Article here about Ocalala Indian Tribe suing A-B, Miller, et al for selling beer near their reservation.
The facts are these: Ocalala Indian Reservation, in South Dakota is a dry reservation. Yet, despite the ban of alcohol on the reservation, alcohol (namely beer) is destroying the Tribe. According to health reports the reservation has the lowest expectancy of anywhere in North America except Haiti. One in four children born on the reservation has fetal alcohol syndrome or fetal alcohol spectrum disorder. The reservation comprises the third poorest county in the United States with a median household income of only $27,300. The reservation has been dry since 1832. Yet, liquor stores near the reservation have been selling alcohol (beer) far in excess of a reasonably proportional amount for the community in which they reside.
In other words, the only conclusion is that people are coming from the dry reservation to purchase alcohol, and take it back to the dry reservation. Therefore, the stores are knowingly serving people from the dry reservation. And, by extension, A-B, Miller, Coors, et al should have known that beer was going to the dry reservation in violation of reservation law because their distributors were selling beer to the stores in quantities far in excess to the number of people in the non-dry communities.
What do you think?
I think it would set a very dangerous precedent. Moreover, it leads to absurd results. Could the US sue the Netherlands for allowing American tourists to smoke weed? It's illegal here and the Dutch know it is illegal here, yet they allow American tourists to take part in an activity that they know is illegal in their home country. Can the US sue Canada because the drinking age there is lower and 19-year olds from Detroit go to Canada and drink, then come back to the US.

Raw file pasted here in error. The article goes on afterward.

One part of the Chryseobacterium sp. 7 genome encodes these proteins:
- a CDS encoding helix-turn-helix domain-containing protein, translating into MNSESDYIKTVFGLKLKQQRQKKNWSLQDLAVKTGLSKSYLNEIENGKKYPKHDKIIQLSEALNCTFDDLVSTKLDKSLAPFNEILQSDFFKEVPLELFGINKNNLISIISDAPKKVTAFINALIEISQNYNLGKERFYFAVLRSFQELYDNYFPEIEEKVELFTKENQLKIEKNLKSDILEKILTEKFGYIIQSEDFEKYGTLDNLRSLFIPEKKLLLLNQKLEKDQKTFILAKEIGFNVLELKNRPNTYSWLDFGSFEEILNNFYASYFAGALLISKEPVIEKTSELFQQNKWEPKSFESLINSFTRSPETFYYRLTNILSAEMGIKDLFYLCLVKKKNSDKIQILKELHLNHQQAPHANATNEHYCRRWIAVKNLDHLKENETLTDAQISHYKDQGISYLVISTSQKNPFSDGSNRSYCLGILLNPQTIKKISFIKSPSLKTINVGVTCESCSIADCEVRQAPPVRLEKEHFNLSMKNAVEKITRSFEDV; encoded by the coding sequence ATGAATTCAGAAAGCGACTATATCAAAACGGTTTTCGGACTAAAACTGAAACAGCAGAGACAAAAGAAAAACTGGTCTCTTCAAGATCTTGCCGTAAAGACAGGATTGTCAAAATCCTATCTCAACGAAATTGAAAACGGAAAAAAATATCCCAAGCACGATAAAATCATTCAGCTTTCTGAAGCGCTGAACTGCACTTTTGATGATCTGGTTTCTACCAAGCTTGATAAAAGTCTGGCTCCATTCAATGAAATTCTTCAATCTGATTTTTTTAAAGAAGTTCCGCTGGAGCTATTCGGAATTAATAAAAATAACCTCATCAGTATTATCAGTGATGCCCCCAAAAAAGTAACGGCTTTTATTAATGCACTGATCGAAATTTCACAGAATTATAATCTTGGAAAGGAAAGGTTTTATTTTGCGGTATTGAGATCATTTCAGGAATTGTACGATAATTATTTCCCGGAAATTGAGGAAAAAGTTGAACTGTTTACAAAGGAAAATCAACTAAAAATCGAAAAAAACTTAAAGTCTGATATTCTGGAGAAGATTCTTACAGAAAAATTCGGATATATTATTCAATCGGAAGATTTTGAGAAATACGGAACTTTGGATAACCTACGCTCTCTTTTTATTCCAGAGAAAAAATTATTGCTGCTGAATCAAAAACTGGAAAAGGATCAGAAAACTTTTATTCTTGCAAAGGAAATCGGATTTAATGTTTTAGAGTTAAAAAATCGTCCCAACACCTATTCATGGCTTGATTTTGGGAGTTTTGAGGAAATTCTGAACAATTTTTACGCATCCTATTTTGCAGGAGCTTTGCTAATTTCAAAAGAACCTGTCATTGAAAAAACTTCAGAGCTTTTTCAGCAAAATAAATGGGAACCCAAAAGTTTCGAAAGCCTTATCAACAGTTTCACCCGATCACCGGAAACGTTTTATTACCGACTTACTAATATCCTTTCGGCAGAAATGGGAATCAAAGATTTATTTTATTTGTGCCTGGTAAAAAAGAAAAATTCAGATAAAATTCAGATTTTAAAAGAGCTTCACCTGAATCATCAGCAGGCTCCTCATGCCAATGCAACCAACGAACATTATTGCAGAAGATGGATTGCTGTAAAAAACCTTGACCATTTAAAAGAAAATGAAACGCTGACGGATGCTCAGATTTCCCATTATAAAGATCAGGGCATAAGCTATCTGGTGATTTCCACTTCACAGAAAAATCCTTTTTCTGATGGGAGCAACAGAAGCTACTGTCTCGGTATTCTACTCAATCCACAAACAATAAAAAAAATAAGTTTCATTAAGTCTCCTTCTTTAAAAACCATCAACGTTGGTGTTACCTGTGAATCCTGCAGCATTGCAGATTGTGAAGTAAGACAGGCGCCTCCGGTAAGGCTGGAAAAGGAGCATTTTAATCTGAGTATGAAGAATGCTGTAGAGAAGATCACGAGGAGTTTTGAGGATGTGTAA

How could the remedy (sale of alcohol to someone from a dry community/reservation) possibly be enforced? How far away do you have to be? And, can you not sell to anyone from any dry community, or just dry communities that are nearby that you know are dry? Moreover, how are the distributors to know that their product is going someplace where it shouldn't be? All the distributor is doing is fulfilling orders for a store that is legally permitted to purchase their product. Can distributors be sued for supplying Colt 45 and other malt liquors or cheap alcohol to urban communities where consumption is far in excess of a regional average?
On the other hand, these groups are taking part and actively encouraging the downfall of a blighted community. In light of successful tobacco lawsuits, is this really that different? We have known health damages to a community and active marketing and distribution to the community suffering under the health condition. The tobacco companies were liable for their failure to warn of the health problems caused by their product and their active marketing to those to whom consumption was illegal (in their case minors, in this case citizens of a dry reservation).